The Liberal Democrats have had problems, like every other party, but my specialism is dealing with antisemitism, and I will say that the only political party I have met in the last three years that has a robust process for dealing with antisemitism at the moment is the Liberal Democrat party. The reason why I can say that it is robust is that there are ways in which an external person—someone not in the party, and who may be an opponent of the party politically or electorally—can actually go in, make complaints and hold the party institution to account if it fails to take action. That does not mean it will necessarily draw the right conclusions in my judgment and it does not mean people will be coming forward, but it does mean people are far more likely to have trust in the system. It is a transparent system, and that is the key—it is not an opaque system—and it is impressive. The fact that it is transparent and that I and others were able to go in and say, “Well, you could perhaps change this, do it this way, consider this, speak to that person,” was also very healthy indeed.
Such a system would strengthen any political party. To be honest, it is in the electoral interests—in the medium term, not the short term—of political parties actually to get their act together, because it means they will keep far more young people, particularly women, and encourage more to stay. It will be easier for young people, and especially for women and minority groups, to progress within that party and feel confident in being able to do so. It is a sensible approach for any party that wants to be in power or expand its political base.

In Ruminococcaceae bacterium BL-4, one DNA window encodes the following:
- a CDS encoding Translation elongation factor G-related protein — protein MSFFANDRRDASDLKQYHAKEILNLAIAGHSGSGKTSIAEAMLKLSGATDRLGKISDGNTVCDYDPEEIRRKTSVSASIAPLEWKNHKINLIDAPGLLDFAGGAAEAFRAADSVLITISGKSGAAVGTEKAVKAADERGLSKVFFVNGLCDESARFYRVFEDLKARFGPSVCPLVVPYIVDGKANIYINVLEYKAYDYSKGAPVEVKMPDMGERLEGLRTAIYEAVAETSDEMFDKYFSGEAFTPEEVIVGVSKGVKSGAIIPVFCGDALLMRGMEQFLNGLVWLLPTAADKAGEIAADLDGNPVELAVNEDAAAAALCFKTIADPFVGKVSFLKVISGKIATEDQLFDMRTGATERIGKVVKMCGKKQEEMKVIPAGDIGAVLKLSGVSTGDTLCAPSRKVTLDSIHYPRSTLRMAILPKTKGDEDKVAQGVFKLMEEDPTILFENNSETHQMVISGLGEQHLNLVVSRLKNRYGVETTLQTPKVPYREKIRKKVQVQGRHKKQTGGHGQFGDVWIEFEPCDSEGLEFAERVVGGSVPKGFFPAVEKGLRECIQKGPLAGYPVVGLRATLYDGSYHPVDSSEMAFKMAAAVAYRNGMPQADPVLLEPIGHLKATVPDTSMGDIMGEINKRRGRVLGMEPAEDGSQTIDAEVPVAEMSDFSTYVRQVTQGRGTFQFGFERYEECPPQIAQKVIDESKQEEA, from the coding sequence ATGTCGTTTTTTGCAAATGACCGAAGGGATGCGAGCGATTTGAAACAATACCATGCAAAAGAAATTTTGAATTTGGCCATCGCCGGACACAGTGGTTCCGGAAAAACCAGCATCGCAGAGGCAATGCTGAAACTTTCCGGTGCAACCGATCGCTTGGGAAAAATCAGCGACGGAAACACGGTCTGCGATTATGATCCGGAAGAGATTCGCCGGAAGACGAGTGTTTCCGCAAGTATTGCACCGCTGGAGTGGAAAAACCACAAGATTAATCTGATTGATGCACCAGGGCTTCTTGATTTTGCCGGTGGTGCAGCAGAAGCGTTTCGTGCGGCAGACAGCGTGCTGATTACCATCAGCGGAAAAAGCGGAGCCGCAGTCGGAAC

The “Panorama” programme shows where these things can end in terms of the impact on individuals. That could just as easily have been an exposé of members of staff in here about what has happened to them—just as easily. If all the emails, the WhatsApp messaging and the secret ways in which people deal with things, such as recordings from Whips Offices of meetings that I and others have unfortunately had to be in—not that they were recorded; I did not record them, anyway, but I hope that they were recorded—were put out there, such transparency would be of significance.
My appeal to this House is to speed up the processes, not to be scared of independence inside it and to get rid of the antiquated structures that are a blockage. We must make sure we have the widest possible definition of who can raise grievances, how complaints can be taken to the independent body and how they will be heard. We should be confident, if necessary and as necessary, in saying to people, “Well, the judge and jury has determined on you: out you get. We’re not having you in here as a Member of Parliament. You are not suitable because of the way that you have treated people.”
That would be a very good thing for democracy, because far too many people—brave people—are suffering anonymously and in silence, but they remain brave because they are refusing to be cowed by what has happened to them. There are far too many of them in here, and we need to think that we will get on top of it, which needs our action and our honesty and, for the political parties, leadership. Perhaps some political parties might be prepared to show some.